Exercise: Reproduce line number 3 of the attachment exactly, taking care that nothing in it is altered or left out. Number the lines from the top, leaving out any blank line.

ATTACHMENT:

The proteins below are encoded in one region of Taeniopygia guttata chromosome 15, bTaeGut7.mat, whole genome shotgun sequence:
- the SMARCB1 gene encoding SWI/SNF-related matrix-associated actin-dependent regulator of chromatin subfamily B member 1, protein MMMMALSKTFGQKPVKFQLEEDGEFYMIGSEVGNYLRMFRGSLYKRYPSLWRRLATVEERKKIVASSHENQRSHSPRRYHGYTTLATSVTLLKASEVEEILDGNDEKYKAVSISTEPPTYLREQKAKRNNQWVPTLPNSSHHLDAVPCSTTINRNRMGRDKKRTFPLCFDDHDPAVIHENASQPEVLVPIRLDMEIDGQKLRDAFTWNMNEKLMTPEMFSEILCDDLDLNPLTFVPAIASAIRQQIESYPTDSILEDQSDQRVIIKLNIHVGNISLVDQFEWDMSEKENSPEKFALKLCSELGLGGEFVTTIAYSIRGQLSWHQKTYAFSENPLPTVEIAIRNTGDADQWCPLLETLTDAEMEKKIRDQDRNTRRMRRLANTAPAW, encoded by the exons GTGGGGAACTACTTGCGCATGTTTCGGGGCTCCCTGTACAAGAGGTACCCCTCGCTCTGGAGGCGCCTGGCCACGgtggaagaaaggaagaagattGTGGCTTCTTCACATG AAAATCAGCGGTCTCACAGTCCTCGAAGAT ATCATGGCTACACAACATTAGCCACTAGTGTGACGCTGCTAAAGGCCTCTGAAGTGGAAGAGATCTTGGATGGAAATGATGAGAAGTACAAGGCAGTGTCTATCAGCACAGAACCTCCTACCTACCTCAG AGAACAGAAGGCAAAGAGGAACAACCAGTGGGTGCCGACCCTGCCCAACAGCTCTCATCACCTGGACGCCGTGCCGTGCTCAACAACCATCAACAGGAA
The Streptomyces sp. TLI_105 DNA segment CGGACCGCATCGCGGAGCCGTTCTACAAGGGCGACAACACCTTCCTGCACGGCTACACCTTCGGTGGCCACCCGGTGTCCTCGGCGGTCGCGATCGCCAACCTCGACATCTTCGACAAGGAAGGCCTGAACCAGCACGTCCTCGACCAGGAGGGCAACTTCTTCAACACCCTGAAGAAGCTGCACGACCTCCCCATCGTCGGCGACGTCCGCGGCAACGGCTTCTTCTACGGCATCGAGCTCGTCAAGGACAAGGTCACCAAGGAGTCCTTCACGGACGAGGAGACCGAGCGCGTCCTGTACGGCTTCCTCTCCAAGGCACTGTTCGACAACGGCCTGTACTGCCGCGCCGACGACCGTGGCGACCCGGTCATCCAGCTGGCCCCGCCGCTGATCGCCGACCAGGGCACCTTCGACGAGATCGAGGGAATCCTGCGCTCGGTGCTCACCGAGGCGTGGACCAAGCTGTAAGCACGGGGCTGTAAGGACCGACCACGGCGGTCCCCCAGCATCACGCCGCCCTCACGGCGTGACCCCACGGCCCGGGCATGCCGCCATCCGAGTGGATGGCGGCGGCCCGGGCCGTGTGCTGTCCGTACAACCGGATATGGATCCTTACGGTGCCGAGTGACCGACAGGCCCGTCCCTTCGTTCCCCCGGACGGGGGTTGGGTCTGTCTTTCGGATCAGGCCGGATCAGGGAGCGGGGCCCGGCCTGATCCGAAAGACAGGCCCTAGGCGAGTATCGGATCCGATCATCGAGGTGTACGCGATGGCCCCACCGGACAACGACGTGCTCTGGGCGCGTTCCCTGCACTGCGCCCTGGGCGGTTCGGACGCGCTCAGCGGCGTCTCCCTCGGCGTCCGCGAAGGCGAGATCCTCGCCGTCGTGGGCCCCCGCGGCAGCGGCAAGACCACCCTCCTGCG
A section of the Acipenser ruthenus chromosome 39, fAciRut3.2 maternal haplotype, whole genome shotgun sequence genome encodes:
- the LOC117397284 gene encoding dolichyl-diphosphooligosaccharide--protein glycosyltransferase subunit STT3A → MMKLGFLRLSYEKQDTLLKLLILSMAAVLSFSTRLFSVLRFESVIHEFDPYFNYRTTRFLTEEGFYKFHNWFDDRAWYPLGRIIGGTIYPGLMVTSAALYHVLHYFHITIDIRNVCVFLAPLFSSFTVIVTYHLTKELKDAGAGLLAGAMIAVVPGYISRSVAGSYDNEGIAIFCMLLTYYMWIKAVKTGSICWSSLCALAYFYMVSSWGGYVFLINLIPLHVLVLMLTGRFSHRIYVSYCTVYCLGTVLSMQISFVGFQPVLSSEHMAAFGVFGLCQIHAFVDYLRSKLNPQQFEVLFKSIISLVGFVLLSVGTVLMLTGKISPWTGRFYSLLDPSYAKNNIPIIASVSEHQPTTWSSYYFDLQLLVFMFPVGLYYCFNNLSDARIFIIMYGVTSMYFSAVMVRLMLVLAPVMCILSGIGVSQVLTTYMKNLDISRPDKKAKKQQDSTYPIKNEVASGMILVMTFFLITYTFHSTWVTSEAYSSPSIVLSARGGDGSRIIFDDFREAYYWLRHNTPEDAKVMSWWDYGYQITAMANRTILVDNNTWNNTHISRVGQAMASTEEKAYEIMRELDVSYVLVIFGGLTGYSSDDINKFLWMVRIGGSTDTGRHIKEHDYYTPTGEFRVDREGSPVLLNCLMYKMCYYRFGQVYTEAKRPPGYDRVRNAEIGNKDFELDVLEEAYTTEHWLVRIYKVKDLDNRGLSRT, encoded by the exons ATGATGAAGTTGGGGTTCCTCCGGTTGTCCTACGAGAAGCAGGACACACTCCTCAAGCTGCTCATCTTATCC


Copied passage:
The Streptomyces sp. TLI_105 DNA segment CGGACCGCATCGCGGAGCCGTTCTACAAGGGCGACAACACCTTCCTGCACGGCTACACCTTCGGTGGCCACCCGGTGTCCTCGGCGGTCGCGATCGCCAACCTCGACATCTTCGACAAGGAAGGCCTGAACCAGCACGTCCTCGACCAGGAGGGCAACTTCTTCAACACCCTGAAGAAGCTGCACGACCTCCCCATCGTCGGCGACGTCCGCGGCAACGGCTTCTTCTACGGCATCGAGCTCGTCAAGGACAAGGTCACCAAGGAGTCCTTCACGGACGAGGAGACCGAGCGCGTCCTGTACGGCTTCCTCTCCAAGGCACTGTTCGACAACGGCCTGTACTGCCGCGCCGACGACCGTGGCGACCCGGTCATCCAGCTGGCCCCGCCGCTGATCGCCGACCAGGGCACCTTCGACGAGATCGAGGGAATCCTGCGCTCGGTGCTCACCGAGGCGTGGACCAAGCTGTAAGCACGGGGCTGTAAGGACCGACCACGGCGGTCCCCCAGCATCACGCCGCCCTCACGGCGTGACCCCACGGCCCGGGCATGCCGCCATCCGAGTGGATGGCGGCGGCCCGGGCCGTGTGCTGTCCGTACAACCGGATATGGATCCTTACGGTGCCGAGTGACCGACAGGCCCGTCCCTTCGTTCCCCCGGACGGGGGTTGGGTCTGTCTTTCGGATCAGGCCGGATCAGGGAGCGGGGCCCGGCCTGATCCGAAAGACAGGCCCTAGGCGAGTATCGGATCCGATCATCGAGGTGTACGCGATGGCCCCACCGGACAACGACGTGCTCTGGGCGCGTTCCCTGCACTGCGCCCTGGGCGGTTCGGACGCGCTCAGCGGCGTCTCCCTCGGCGTCCGCGAAGGCGAGATCCTCGCCGTCGTGGGCCCCCGCGGCAGCGGCAAGACCACCCTCCTGCG